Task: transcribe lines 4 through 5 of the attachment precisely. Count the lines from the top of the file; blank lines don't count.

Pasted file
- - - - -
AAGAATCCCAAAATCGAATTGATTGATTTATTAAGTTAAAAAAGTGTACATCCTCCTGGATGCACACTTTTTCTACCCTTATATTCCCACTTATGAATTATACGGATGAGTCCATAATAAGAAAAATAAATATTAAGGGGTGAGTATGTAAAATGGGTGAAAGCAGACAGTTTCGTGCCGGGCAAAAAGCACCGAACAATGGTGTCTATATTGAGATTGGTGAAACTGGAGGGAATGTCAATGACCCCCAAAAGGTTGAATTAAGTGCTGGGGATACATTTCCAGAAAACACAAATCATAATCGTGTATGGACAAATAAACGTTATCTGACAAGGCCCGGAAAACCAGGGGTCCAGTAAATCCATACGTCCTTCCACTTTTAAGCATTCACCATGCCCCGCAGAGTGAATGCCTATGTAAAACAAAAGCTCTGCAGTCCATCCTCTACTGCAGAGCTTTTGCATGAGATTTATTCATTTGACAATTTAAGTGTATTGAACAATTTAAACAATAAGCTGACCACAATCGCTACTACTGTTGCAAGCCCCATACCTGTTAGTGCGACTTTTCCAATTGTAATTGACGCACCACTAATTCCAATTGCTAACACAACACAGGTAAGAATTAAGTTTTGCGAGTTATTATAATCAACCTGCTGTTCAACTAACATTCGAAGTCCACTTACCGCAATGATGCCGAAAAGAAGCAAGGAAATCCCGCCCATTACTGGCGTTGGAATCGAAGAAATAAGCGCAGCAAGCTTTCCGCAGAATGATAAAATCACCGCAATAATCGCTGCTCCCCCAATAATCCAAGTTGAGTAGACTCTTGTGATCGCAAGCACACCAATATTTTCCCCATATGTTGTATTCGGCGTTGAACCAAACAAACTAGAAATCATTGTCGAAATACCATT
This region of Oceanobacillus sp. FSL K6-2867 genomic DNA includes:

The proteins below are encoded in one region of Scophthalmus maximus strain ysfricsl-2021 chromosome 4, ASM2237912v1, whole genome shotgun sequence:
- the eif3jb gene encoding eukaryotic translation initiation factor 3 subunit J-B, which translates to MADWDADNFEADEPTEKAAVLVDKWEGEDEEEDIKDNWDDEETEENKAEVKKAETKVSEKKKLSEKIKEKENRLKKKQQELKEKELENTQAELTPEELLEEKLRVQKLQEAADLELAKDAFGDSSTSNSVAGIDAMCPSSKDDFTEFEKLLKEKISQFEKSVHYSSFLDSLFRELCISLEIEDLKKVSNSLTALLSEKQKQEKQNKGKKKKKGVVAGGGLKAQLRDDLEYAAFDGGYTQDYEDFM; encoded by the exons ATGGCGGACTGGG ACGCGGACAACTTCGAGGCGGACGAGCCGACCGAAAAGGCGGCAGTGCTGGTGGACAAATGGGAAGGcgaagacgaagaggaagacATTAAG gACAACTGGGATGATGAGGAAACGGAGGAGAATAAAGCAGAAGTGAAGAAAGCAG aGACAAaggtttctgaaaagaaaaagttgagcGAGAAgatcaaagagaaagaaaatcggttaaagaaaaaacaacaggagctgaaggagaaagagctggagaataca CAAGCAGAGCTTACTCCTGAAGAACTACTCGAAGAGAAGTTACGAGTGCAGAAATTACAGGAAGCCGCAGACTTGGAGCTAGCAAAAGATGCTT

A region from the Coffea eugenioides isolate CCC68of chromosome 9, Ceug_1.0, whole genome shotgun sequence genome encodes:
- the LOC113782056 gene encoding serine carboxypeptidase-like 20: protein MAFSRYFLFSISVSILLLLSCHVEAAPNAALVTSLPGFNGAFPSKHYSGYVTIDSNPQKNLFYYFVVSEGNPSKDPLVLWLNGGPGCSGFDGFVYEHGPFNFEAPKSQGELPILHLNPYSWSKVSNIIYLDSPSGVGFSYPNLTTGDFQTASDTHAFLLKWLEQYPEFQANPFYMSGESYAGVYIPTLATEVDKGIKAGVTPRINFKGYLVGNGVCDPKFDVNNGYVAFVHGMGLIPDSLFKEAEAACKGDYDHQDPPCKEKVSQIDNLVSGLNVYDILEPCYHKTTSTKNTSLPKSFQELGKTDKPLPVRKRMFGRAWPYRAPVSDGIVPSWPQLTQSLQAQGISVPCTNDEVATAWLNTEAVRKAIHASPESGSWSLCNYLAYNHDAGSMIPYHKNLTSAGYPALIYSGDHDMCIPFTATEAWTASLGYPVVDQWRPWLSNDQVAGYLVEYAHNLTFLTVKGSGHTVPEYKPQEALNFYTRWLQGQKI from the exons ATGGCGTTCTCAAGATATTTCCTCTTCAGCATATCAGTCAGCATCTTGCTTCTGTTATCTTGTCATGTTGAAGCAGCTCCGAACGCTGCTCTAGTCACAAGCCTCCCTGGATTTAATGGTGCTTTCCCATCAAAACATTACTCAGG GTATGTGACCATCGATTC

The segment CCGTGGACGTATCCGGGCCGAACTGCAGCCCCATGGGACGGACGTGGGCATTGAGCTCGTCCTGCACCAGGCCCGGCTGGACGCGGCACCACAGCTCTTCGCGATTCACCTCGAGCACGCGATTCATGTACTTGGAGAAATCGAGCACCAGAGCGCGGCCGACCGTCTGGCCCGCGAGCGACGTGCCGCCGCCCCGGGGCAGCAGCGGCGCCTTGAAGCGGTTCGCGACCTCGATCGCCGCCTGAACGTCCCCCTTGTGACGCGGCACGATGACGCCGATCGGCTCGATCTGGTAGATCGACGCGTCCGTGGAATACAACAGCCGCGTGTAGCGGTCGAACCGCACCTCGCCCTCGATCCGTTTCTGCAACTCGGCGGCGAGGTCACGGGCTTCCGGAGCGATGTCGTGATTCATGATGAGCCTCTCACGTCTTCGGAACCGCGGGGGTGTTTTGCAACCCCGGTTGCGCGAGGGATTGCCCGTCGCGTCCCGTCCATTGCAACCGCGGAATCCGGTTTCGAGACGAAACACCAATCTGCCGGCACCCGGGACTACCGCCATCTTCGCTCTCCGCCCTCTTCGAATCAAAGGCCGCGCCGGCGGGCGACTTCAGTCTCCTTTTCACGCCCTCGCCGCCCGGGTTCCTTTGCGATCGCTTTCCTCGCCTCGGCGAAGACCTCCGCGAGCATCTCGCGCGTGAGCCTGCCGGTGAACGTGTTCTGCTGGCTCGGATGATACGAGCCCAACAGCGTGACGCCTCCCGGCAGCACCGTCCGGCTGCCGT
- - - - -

- the eif3jb gene encoding eukaryotic translation initiation factor 3 subunit J-B, which translates to MADWDADNFEADEPTEKAAVLVDKWEGEDEEEDIKDNWDDEETEENKAEVKKAETKVSEKKKLSEKIKEKENRLKKKQQELKEKELENTQAELTPEELLEEKLRVQKLQEAADLELAKDAFGDSSTSNSVAGIDAMCPSSKDDFTEFEKLLKEKISQFEKSVHYSSFLDSLFRELCISLEIEDLKKVSNSLTALLSEKQKQEKQNKGKKKKKGVVAGGGLKAQLRDDLEYAAFDGGYTQDYEDFM; encoded by the exons ATGGCGGACTGGG ACGCGGACAACTTCGAGGCGGACGAGCCGACCGAAAAGGCGGCAGTGCTGGTGGACAAATGGGAAGGcgaagacgaagaggaagacATTAAG gACAACTGGGATGATGAGGAAACGGAGGAGAATAAAGCAGAAGTGAAGAAAGCAG aGACAAaggtttctgaaaagaaaaagttgagcGAGAAgatcaaagagaaagaaaatcggttaaagaaaaaacaacaggagctgaaggagaaagagctggagaataca CAAGCAGAGCTTACTCCTGAAGAACTACTCGAAGAGAAGTTACGAGTGCAGAAATTACAGGAAGCCGCAGACTTGGAGCTAGCAAAAGATGCTT

A region from the Coffea eugenioides isolate CCC68of chromosome 9, Ceug_1.0, whole genome shotgun sequence genome encodes: